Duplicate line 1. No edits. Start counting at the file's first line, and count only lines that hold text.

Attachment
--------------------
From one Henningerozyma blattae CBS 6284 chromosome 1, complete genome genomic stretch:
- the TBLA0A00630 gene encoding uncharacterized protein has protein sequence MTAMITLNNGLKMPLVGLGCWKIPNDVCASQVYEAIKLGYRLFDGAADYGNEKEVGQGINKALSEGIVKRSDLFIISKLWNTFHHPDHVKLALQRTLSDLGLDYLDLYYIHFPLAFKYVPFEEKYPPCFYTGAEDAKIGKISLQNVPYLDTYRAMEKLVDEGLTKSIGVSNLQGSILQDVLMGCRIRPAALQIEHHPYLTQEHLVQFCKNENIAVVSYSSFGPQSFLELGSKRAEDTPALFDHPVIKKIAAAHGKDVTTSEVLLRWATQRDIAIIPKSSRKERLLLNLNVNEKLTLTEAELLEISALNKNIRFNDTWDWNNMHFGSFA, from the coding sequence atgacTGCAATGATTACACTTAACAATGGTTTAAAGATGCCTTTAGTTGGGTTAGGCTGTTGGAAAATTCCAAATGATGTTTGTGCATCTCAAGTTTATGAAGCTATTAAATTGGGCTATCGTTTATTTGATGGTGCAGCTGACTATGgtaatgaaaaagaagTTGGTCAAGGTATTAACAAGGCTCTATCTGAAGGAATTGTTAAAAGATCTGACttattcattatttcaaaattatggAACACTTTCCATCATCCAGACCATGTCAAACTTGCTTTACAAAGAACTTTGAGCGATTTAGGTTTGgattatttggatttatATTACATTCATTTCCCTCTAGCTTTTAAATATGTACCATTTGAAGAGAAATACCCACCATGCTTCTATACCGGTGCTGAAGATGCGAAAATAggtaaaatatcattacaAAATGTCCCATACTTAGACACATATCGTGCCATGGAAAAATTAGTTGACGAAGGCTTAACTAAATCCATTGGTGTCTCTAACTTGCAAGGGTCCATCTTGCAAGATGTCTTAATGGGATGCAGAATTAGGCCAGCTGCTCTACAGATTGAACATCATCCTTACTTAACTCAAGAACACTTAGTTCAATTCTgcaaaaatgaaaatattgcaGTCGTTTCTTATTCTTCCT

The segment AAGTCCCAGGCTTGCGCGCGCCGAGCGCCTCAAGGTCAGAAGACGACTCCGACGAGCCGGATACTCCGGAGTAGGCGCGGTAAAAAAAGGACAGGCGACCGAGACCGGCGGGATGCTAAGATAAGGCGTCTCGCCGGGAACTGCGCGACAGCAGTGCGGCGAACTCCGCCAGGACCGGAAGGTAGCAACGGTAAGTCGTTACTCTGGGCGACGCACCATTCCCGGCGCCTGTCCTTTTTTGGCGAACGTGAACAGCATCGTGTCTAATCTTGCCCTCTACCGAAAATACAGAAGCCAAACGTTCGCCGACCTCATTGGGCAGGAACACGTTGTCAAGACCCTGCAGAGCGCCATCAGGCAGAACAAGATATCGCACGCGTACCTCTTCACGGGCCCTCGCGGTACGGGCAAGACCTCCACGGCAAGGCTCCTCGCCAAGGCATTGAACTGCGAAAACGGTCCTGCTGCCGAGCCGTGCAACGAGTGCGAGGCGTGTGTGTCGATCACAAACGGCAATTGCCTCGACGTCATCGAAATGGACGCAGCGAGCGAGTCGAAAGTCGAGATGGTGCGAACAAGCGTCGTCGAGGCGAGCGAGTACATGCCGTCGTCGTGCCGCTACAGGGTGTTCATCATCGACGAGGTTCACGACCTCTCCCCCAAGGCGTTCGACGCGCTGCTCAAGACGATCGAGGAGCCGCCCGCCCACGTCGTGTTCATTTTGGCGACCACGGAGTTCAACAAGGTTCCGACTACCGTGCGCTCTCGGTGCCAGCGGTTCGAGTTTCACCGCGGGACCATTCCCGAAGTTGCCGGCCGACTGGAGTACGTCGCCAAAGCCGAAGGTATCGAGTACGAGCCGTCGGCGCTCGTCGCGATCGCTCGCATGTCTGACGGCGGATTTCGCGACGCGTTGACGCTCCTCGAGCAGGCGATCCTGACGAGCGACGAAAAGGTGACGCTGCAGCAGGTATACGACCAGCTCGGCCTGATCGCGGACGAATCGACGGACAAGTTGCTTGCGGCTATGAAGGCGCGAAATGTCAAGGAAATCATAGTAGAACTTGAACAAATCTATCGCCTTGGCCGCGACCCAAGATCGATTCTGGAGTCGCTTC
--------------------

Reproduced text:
From one Henningerozyma blattae CBS 6284 chromosome 1, complete genome genomic stretch: